A few months ago, I wrote an article called Open Source and Microsoft Free which discussed my switch from Microsoft XP to Ubuntu at work. In that article I discussed how after seven weeks, I was able to do my job with next to no issues. At the end of the article I recommended a small Linux pilot:
The worst thing that can happen with a small pilot is that you discover that Linux won't work for your organization. At least then you can sleep at night knowing you did your homework and made a strategic decision based on real information.I have now been Microsoft free at work for almost five months. We had our Linux pilot kickoff meeting yesterday and are preparing to pilot Linux, Open Office, Evolution email client (not replacing Exchange), and Firefox as the standard Open Source image. We have not yet selected which distribution of Linux we want to pilot (we have some more research to do here). For applications that require a Microsoft operating system we have two options. First, we will use Wine to install applications like Visio and IE for those drawings or activeX enabled web sites that don't have Open Source solutions at this time. The second option is to leverage one of our Citrix servers to host applications that will not work well without Microsoft products. We can simply consolidate all of these applications on a single Citrix server and install the Citrix client on each Linux user's desktop.
An important requirement of this pilot is to make sure we address all of the desktop standards that are enforced on our Windows desktops. That means we must address desktop lockdowns, patch management, data encryption and cryptography, virus scanning, and many other security and management features. Our current action item is to review all of these standards and present how we will address each one on our Linux desktops.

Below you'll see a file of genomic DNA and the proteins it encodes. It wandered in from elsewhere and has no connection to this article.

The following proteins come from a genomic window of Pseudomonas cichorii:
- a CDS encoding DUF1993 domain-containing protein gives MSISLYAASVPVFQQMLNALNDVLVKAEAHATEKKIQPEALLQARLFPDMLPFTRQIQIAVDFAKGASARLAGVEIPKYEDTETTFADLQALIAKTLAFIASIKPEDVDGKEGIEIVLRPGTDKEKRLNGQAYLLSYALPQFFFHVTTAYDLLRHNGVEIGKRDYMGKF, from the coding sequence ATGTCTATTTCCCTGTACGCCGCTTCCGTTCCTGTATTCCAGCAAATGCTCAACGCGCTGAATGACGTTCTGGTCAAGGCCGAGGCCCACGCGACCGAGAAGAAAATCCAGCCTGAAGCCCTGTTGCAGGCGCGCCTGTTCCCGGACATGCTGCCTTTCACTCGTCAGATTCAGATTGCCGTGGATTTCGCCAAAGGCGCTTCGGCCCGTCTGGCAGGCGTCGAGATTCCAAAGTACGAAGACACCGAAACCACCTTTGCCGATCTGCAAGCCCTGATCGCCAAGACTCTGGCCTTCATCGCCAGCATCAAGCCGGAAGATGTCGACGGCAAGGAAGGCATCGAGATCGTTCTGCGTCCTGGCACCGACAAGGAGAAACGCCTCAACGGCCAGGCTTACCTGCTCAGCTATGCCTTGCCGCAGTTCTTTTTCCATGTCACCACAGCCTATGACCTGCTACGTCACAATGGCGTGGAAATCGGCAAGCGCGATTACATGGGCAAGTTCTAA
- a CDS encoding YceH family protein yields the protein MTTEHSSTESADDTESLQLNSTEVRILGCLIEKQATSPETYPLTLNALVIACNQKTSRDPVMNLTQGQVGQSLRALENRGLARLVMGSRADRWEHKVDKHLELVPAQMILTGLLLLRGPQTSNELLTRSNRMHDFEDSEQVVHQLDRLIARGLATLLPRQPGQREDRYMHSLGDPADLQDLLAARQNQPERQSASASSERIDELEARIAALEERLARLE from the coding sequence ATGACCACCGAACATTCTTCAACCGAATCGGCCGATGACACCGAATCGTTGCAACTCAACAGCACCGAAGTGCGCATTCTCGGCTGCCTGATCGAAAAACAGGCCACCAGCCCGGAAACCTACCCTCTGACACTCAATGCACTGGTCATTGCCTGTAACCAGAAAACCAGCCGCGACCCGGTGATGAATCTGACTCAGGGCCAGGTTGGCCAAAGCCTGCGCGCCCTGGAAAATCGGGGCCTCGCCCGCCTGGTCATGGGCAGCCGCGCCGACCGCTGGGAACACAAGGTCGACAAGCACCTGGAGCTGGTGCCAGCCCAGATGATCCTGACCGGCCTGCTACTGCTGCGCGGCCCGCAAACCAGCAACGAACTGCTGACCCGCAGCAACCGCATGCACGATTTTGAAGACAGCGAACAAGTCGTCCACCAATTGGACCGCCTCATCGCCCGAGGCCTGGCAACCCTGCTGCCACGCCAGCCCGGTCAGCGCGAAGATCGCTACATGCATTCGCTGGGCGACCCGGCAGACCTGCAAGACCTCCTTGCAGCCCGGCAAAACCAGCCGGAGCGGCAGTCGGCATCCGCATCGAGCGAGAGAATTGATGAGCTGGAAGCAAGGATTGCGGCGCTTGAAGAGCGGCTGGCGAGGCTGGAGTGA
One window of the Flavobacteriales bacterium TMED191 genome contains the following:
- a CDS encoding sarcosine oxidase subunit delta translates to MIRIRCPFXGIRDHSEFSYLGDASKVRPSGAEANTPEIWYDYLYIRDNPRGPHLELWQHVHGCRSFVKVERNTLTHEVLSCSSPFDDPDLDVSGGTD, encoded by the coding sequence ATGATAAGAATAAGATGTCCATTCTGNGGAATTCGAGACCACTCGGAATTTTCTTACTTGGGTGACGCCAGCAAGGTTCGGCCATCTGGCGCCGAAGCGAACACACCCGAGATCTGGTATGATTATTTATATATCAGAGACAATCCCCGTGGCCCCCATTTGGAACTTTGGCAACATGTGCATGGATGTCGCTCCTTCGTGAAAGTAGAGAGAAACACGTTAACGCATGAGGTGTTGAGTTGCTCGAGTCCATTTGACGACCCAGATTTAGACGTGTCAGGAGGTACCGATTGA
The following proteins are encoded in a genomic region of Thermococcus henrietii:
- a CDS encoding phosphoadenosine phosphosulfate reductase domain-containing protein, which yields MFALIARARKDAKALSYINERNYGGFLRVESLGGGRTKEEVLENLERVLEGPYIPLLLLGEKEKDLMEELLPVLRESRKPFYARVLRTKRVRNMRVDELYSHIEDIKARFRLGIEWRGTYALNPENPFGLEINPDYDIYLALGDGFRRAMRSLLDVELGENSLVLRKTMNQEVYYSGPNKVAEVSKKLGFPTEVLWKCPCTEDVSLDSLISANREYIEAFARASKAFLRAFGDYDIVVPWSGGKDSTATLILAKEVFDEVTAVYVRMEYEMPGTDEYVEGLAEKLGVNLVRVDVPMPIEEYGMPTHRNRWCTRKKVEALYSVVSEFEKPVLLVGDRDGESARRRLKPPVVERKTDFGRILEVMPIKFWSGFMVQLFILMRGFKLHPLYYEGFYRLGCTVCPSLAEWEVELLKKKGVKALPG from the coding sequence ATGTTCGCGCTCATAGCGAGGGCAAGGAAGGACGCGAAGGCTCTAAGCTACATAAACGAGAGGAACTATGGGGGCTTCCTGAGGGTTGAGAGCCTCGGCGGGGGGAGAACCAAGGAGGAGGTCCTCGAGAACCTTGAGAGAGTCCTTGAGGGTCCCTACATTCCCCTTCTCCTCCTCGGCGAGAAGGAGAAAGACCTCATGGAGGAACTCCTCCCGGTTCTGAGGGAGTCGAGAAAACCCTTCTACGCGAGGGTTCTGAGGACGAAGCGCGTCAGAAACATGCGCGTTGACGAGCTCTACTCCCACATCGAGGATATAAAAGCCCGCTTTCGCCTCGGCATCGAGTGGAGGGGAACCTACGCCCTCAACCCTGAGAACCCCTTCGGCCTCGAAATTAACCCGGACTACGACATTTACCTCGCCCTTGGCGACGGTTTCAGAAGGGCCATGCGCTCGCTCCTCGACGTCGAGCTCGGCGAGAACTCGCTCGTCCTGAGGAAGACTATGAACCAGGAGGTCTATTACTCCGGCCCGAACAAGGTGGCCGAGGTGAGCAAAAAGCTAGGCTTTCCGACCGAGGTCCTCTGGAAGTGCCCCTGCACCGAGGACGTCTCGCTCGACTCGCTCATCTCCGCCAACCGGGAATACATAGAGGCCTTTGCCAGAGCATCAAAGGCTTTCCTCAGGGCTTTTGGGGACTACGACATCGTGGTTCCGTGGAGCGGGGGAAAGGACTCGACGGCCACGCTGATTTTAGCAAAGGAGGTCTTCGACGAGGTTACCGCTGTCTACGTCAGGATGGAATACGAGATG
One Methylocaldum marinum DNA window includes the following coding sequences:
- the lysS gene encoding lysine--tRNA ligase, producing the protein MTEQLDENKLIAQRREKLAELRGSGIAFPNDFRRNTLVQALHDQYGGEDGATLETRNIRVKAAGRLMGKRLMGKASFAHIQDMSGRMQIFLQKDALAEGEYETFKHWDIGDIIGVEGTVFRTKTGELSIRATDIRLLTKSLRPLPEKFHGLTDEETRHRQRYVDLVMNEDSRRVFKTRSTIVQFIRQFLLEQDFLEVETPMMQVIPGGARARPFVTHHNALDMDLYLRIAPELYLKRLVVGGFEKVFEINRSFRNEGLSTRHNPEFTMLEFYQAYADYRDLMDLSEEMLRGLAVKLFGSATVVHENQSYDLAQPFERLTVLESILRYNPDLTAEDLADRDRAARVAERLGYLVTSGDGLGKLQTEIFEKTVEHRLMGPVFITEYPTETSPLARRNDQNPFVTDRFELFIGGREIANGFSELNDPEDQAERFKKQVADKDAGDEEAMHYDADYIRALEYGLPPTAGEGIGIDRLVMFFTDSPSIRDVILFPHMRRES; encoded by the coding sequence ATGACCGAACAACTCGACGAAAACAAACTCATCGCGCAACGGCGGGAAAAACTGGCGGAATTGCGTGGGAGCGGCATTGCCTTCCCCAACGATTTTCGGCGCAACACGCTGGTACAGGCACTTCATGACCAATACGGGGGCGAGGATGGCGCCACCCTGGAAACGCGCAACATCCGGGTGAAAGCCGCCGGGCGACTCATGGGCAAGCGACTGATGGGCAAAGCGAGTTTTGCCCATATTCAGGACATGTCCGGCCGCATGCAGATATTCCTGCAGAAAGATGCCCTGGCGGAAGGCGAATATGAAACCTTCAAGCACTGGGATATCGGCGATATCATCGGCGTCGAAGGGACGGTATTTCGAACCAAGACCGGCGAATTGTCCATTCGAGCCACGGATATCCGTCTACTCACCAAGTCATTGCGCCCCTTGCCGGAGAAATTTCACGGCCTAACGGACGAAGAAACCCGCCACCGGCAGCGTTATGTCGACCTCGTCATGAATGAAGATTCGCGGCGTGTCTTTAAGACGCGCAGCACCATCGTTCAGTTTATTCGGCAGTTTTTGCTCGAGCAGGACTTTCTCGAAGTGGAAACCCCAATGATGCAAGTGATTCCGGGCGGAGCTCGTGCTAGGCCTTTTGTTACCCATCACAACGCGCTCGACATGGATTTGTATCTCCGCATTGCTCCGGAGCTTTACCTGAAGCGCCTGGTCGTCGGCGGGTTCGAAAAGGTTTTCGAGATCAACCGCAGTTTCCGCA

For this first pilot we agreed to keep it simple. We will select one Linux distribution, chose a small group of 5-6 users within IT, create a standard image for all pilot users, and create a self sufficient support plan so we don't interfere with the desktop team's day to day commitments. One thing I learned from all of the feedback I received from the last article and from talking to the management team of the desktop group is that doing this in stealth mode can be disruptive and a breach of security. Although the stealth mode initiative got us to this point, I regret not taking a more formal and open approach to a pilot. What I found is that my world is not so anti open source after all. In fact, having an Open Source strategy with an active Linux pilot gives you great leverage the next time you negotiate with Microsoft for Vista and Office 2007 licensing!
Our immediate goal is to collect information to understand the potential usability and support challenges of an enterprise Linux desktop solution. Do I think that we will ever replace Windows at work? Heck no. Do I think we have a substantial amount of users who can be fully functional without the costs of a Microsoft computing environment? Heck yes. The majority of PC and laptop users barely utilize the power of their hardware. They spend most of their time in email, a browser, and in Office. There is always the power users who have much more advanced requirements. But for the average computer user, the basic usage can easily be replaced with Open Source solutions.
I will continue to write periodic updates about our lessons learned over the next several months. I would welcome constructive feedback and would love to hear your experiences if you have been down this road before.
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